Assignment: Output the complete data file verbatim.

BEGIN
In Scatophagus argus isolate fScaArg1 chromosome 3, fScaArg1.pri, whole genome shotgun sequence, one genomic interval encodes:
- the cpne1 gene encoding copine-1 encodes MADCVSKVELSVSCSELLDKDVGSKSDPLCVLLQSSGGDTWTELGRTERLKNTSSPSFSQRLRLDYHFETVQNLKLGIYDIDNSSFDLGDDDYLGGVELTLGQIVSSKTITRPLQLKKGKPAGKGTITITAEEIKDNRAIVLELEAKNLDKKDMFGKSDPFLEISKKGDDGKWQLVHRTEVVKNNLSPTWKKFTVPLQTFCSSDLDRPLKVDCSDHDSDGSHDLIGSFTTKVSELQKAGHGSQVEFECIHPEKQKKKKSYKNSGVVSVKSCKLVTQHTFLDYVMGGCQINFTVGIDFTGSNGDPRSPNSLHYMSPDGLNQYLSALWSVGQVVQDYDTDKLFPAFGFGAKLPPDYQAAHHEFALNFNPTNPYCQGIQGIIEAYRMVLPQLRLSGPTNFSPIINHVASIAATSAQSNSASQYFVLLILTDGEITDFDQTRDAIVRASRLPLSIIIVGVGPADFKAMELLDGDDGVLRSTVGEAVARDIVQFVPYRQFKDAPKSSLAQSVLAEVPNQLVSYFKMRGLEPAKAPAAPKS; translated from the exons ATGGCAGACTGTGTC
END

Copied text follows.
In Scatophagus argus isolate fScaArg1 chromosome 3, fScaArg1.pri, whole genome shotgun sequence, one genomic interval encodes:
- the cpne1 gene encoding copine-1 encodes MADCVSKVELSVSCSELLDKDVGSKSDPLCVLLQSSGGDTWTELGRTERLKNTSSPSFSQRLRLDYHFETVQNLKLGIYDIDNSSFDLGDDDYLGGVELTLGQIVSSKTITRPLQLKKGKPAGKGTITITAEEIKDNRAIVLELEAKNLDKKDMFGKSDPFLEISKKGDDGKWQLVHRTEVVKNNLSPTWKKFTVPLQTFCSSDLDRPLKVDCSDHDSDGSHDLIGSFTTKVSELQKAGHGSQVEFECIHPEKQKKKKSYKNSGVVSVKSCKLVTQHTFLDYVMGGCQINFTVGIDFTGSNGDPRSPNSLHYMSPDGLNQYLSALWSVGQVVQDYDTDKLFPAFGFGAKLPPDYQAAHHEFALNFNPTNPYCQGIQGIIEAYRMVLPQLRLSGPTNFSPIINHVASIAATSAQSNSASQYFVLLILTDGEITDFDQTRDAIVRASRLPLSIIIVGVGPADFKAMELLDGDDGVLRSTVGEAVARDIVQFVPYRQFKDAPKSSLAQSVLAEVPNQLVSYFKMRGLEPAKAPAAPKS; translated from the exons ATGGCAGACTGTGTC